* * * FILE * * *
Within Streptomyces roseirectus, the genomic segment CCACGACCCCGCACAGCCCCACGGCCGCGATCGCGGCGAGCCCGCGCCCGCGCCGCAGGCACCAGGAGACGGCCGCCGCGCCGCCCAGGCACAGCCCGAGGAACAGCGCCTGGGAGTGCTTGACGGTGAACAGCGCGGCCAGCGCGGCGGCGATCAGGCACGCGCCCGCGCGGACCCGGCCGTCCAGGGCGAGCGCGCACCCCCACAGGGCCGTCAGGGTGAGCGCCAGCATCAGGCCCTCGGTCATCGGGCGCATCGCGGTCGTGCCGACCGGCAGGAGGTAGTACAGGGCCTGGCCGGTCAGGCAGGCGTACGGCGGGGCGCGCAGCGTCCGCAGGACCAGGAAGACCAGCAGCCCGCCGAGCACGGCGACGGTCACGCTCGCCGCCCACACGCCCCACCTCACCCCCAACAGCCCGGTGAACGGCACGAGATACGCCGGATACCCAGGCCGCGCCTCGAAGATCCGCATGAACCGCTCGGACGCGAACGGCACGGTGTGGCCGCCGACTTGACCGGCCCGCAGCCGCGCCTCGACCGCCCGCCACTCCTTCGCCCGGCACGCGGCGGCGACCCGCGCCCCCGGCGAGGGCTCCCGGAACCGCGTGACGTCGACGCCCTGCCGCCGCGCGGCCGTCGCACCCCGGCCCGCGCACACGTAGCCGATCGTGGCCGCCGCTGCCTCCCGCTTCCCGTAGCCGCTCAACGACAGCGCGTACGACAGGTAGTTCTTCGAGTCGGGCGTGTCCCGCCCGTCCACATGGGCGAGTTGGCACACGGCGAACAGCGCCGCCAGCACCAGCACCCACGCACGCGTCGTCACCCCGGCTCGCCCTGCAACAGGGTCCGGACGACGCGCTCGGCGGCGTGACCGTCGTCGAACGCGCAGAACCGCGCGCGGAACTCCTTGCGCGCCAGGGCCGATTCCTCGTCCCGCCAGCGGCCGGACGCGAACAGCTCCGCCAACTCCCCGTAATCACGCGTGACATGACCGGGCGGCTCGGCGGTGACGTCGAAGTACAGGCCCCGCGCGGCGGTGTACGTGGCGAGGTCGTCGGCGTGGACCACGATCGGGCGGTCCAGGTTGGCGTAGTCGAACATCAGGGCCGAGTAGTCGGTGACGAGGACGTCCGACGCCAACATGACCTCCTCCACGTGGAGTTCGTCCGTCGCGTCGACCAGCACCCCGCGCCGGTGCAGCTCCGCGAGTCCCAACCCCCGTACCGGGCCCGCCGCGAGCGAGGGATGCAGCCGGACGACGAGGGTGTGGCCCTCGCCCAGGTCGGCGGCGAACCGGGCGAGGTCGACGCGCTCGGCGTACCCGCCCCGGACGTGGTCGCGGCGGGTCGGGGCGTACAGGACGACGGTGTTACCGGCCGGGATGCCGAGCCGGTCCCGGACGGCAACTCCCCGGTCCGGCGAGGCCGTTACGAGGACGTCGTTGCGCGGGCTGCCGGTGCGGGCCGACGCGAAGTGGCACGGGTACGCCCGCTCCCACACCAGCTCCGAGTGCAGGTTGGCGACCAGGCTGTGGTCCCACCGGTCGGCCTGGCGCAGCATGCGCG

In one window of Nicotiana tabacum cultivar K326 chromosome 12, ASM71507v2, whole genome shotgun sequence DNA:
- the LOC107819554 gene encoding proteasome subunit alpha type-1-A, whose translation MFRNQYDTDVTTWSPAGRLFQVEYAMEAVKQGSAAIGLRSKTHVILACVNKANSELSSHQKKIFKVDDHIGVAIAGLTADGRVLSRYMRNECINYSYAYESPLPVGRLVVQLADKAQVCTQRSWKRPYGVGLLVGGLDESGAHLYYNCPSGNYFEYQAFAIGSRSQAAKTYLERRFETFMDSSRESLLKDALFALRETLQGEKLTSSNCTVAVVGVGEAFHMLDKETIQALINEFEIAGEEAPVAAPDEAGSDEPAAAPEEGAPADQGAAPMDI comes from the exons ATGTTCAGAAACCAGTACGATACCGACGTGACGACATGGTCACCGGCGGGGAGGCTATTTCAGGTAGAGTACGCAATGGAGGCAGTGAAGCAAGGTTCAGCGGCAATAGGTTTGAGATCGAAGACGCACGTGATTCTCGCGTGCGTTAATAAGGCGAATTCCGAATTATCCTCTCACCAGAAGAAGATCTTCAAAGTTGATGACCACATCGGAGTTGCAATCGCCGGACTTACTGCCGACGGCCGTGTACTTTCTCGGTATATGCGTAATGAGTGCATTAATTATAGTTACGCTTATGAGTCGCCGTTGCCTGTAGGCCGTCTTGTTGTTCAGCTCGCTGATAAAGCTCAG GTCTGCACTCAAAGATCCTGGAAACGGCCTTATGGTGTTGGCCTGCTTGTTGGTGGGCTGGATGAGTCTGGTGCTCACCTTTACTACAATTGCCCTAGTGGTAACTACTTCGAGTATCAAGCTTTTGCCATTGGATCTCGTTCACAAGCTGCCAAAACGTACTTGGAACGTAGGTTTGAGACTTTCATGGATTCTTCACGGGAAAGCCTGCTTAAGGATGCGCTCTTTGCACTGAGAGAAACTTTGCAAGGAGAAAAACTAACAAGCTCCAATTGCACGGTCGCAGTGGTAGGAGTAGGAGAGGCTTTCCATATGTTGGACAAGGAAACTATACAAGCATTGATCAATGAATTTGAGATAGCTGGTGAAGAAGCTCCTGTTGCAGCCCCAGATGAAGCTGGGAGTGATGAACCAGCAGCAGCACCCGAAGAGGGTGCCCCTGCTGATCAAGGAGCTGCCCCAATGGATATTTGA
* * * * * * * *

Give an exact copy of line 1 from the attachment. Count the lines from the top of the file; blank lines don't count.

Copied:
Within Streptomyces roseirectus, the genomic segment CCACGACCCCGCACAGCCCCACGGCCGCGATCGCGGCGAGCCCGCGCCCGCGCCGCAGGCACCAGGAGACGGCCGCCGCGCCGCCCAGGCACAGCCCGAGGAACAGCGCCTGGGAGTGCTTGACGGTGAACAGCGCGGCCAGCGCGGCGGCGATCAGGCACGCGCCCGCGCGGACCCGGCCGTCCAGGGCGAGCGCGCACCCCCACAGGGCCGTCAGGGTGAGCGCCAGCATCAGGCCCTCGGTCATCGGGCGCATCGCGGTCGTGCCGACCGGCAGGAGGTAGTACAGGGCCTGGCCGGTCAGGCAGGCGTACGGCGGGGCGCGCAGCGTCCGCAGGACCAGGAAGACCAGCAGCCCGCCGAGCACGGCGACGGTCACGCTCGCCGCCCACACGCCCCACCTCACCCCCAACAGCCCGGTGAACGGCACGAGATACGCCGGATACCCAGGCCGCGCCTCGAAGATCCGCATGAACCGCTCGGACGCGAACGGCACGGTGTGGCCGCCGACTTGACCGGCCCGCAGCCGCGCCTCGACCGCCCGCCACTCCTTCGCCCGGCACGCGGCGGCGACCCGCGCCCCCGGCGAGGGCTCCCGGAACCGCGTGACGTCGACGCCCTGCCGCCGCGCGGCCGTCGCACCCCGGCCCGCGCACACGTAGCCGATCGTGGCCGCCGCTGCCTCCCGCTTCCCGTAGCCGCTCAACGACAGCGCGTACGACAGGTAGTTCTTCGAGTCGGGCGTGTCCCGCCCGTCCACATGGGCGAGTTGGCACACGGCGAACAGCGCCGCCAGCACCAGCACCCACGCACGCGTCGTCACCCCGGCTCGCCCTGCAACAGGGTCCGGACGACGCGCTCGGCGGCGTGACCGTCGTCGAACGCGCAGAACCGCGCGCGGAACTCCTTGCGCGCCAGGGCCGATTCCTCGTCCCGCCAGCGGCCGGACGCGAACAGCTCCGCCAACTCCCCGTAATCACGCGTGACATGACCGGGCGGCTCGGCGGTGACGTCGAAGTACAGGCCCCGCGCGGCGGTGTACGTGGCGAGGTCGTCGGCGTGGACCACGATCGGGCGGTCCAGGTTGGCGTAGTCGAACATCAGGGCCGAGTAGTCGGTGACGAGGACGTCCGACGCCAACATGACCTCCTCCACGTGGAGTTCGTCCGTCGCGTCGACCAGCACCCCGCGCCGGTGCAGCTCCGCGAGTCCCAACCCCCGTACCGGGCCCGCCGCGAGCGAGGGATGCAGCCGGACGACGAGGGTGTGGCCCTCGCCCAGGTCGGCGGCGAACCGGGCGAGGTCGACGCGCTCGGCGTACCCGCCCCGGACGTGGTCGCGGCGGGTCGGGGCGTACAGGACGACGGTGTTACCGGCCGGGATGCCGAGCCGGTCCCGGACGGCAACTCCCCGGTCCGGCGAGGCCGTTACGAGGACGTCGTTGCGCGGGCTGCCGGTGCGGGCCGACGCGAAGTGGCACGGGTACGCCCGCTCCCACACCAGCTCCGAGTGCAGGTTGGCGACCAGGCTGTGGTCCCACCGGTCGGCCTGGCGCAGCATGCGCG